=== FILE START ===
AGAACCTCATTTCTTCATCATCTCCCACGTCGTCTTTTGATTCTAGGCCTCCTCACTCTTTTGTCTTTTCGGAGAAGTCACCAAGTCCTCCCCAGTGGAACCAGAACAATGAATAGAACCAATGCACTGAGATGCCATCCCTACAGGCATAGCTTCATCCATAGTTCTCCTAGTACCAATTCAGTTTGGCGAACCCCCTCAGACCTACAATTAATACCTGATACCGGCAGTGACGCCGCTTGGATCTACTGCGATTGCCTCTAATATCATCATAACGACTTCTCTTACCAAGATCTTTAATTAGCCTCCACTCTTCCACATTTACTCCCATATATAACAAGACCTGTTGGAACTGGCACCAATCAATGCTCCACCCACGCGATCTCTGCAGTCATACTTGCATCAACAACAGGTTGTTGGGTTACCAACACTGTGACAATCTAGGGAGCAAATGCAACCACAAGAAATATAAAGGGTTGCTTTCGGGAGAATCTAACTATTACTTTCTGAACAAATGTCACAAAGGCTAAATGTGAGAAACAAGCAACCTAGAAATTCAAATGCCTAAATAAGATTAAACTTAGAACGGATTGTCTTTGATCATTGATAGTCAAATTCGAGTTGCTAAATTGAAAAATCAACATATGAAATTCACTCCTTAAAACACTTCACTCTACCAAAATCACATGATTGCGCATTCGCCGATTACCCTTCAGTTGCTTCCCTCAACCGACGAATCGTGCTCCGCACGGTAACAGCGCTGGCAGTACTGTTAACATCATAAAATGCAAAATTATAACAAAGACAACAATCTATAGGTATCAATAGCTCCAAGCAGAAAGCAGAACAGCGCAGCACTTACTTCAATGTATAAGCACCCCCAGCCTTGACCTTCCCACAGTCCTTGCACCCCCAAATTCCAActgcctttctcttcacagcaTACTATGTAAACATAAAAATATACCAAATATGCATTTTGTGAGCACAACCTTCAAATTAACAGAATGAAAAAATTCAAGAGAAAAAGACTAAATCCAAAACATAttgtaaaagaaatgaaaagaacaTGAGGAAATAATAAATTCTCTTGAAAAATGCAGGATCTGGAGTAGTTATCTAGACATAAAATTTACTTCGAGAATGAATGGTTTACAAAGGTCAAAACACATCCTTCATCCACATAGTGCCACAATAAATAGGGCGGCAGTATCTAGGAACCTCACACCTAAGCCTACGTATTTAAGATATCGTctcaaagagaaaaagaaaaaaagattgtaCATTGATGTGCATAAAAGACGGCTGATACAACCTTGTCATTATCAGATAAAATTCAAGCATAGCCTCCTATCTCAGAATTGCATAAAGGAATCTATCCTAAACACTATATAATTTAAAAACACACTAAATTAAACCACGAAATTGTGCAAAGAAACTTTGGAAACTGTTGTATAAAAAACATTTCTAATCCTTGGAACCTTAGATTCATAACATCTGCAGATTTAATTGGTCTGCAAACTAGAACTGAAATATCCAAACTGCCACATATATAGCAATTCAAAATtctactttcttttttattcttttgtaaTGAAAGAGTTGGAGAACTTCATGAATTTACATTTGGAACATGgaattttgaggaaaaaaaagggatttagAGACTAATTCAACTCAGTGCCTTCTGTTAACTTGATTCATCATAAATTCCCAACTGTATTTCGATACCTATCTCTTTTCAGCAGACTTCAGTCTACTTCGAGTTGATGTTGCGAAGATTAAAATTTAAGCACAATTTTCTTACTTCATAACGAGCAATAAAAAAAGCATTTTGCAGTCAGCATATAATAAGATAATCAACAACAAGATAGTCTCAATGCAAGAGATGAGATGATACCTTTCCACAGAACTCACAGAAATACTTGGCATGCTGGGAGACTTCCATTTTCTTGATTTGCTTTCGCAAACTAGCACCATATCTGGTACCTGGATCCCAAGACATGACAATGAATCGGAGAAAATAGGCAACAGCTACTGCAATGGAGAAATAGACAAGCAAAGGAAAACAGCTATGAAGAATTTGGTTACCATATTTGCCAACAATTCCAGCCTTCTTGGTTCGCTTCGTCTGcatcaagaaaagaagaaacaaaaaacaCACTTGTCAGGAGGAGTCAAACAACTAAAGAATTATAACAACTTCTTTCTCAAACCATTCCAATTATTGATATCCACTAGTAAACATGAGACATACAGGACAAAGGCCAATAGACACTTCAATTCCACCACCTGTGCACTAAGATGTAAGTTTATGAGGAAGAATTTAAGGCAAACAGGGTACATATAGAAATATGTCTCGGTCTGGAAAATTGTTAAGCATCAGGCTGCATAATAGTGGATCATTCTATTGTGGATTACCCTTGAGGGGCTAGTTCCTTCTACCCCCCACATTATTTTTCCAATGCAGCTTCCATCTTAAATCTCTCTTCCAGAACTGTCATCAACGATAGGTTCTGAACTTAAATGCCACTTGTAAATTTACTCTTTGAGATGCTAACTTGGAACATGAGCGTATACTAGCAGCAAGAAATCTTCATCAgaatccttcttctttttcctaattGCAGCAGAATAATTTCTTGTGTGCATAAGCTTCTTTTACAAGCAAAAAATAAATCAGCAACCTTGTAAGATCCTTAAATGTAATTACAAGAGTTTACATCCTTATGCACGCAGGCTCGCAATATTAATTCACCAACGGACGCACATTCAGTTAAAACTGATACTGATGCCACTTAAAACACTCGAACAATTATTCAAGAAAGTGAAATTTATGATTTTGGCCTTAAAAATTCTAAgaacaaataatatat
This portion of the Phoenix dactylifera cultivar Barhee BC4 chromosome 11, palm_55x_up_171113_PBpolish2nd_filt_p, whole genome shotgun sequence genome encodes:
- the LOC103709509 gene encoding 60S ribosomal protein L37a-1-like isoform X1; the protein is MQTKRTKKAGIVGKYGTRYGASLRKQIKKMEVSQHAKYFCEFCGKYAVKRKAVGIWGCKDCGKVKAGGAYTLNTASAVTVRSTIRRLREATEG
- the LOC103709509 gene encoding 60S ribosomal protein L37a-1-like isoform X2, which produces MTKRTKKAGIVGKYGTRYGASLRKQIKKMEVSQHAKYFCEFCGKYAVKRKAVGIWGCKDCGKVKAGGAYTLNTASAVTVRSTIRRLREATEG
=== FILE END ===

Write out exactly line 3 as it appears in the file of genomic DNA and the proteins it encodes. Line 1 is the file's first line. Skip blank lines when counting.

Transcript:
- the LOC103709509 gene encoding 60S ribosomal protein L37a-1-like isoform X1; the protein is MQTKRTKKAGIVGKYGTRYGASLRKQIKKMEVSQHAKYFCEFCGKYAVKRKAVGIWGCKDCGKVKAGGAYTLNTASAVTVRSTIRRLREATEG